Futhermore, from various kinds of experiments concerning the first through sixth embodiments, it was discovered that strong noise can be more effectively suppressed by using in combination, the electrically high resistive material layer of the present invention with a dielectric member. Said dielectric member is attached to the electrode 11 and/or the terminal 2 by, for example, a well-known adhesive.

FIG. 11-a is a plan view of a ninth embodiment based on the new fact which is mentioned above. FIG. 11-b is a sectional view taken along the line b--b of FIG. 11-a. In FIG. 11-b, the reference numeral 20 indicates said dielectric member. The reference numeral 30 indicates the electrically high resistive layer of the present invention. The outer periphery of the dielectric member 20 faces the side surface of the terminal 2 with a small gap distance g2. And the outer periphery of the electrically high resistive layer 30 faces the side surface of the terminal 2 with a large gap distance g1 (g1 > g2). In this embodiment: the dielectric member 20 is made of mica the thickness of which is 0.3 (mm); the electrode 11 is made of a brass plate, the thickness of which is 1.0 (mm); the gap distances g1 and g2 are 1.2 (mm) and 0.2 (mm), respectively, and; the layer 30 is made of copper oxide by a metal spray process as mentioned previously.

FIGS. 12-H and 12-V are graphs clarifying the advantage of said dielectric member 20 in the ninth embodiment, wherein the ordinate of FIG. 12-H indicates noise-field intensity of the horizontal polarization and the abscissa indicates an observed frequency of the noise. Said noise-field intensity is indicated in dB in which 0 (dB) corresponds to 1 (μv/m) and the frequency is indicated in (MHz). In FIG. 12-V the ordinate indicates the noise-field intensity of the vertical polarization, and the abscissa is the same as explained in FIG. 12-H. In FIGS. 12-H and 12-V, the performance of the ninth embodiment having the dielectric member 20 is indicated by the thick solid line iH in FIG. 12-H and iV in FIG. 12-V. The dotted lines fH and fV were obtained by using a vehicle having only typical conventional resistive spark plugs and resistive high tension cable. The chain dotted lines jH and jV were obtained by using said vehicle wherein typical conventional high resistive spark plugs, resistive high tension cable with the addition of an electrically high resistive material layer 30 are included.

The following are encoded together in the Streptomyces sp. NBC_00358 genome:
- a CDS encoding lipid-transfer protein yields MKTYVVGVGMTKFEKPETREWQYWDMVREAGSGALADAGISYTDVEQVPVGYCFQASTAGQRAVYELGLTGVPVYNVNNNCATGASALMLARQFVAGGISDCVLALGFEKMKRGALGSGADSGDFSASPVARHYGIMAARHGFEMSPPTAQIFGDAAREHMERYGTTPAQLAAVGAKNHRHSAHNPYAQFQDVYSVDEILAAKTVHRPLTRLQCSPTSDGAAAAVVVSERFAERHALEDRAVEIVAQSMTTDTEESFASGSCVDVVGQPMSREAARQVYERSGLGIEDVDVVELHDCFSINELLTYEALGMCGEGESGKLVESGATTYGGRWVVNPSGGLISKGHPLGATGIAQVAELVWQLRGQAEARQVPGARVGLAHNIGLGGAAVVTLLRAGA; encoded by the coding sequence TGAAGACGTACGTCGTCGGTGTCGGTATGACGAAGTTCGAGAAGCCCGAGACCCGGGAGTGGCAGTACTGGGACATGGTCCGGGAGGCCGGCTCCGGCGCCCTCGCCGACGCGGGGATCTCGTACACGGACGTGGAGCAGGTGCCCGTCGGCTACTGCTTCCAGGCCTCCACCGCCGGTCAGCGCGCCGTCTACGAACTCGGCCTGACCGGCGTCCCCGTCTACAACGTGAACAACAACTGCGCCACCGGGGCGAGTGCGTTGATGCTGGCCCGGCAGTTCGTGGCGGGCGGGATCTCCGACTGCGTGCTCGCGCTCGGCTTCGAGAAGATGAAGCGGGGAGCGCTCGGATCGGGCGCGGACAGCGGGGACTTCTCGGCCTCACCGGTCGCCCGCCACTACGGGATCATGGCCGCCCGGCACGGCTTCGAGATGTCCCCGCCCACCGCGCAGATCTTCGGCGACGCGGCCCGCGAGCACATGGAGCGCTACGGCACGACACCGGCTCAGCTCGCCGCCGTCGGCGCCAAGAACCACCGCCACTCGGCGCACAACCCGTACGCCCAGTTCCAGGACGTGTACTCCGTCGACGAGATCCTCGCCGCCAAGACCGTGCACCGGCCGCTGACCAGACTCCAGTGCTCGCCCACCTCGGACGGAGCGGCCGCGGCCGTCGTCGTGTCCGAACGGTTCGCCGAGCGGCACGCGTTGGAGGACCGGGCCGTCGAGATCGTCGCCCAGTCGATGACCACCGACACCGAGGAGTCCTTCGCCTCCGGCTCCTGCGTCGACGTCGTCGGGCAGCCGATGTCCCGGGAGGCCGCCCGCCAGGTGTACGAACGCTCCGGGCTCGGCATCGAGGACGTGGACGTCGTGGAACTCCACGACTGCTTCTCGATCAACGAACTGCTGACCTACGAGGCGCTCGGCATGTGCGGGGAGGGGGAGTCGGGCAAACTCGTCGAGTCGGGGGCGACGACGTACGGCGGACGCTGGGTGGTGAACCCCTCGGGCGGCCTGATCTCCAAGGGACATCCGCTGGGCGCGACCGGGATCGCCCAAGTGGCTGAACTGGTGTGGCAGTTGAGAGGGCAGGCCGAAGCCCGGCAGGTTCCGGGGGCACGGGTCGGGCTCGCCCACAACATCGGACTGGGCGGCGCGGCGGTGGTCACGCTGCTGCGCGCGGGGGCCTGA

It should be understood from FIGS. 12-H and 12-V that the effect for suppressing noise can be obtained by using either the dielectric member 20 or the electrically high resistive material layer 30 which provides characteristic curves jH and jV. However, the suppressing of noise is most effective when the dielectric member 20 and the electrically high resistive material layer 30 are used together in one distributor as shown by curves iH and iV.

As mentioned above, the distributor acccording to the present invention is extremely effective in suppressing noise intensity and further, it can be industrially realized. Moreover, it should be noted that the distributor according to the present invention can be applied to an internal combustion engine, together with the typical conventional apparatus for suppressing noise such as the resistive spark plug and/or the resistive high tension cable, since the typical conventional apparatus for suppressing noise is beneficial to the distributor of the present invention without interference.

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Classifications
U.S. Classification200/19.4, 200/267, 123/146.50A, 200/266
International ClassificationF02P7/02
Cooperative ClassificationF02P7/025
European ClassificationF02P7/02A3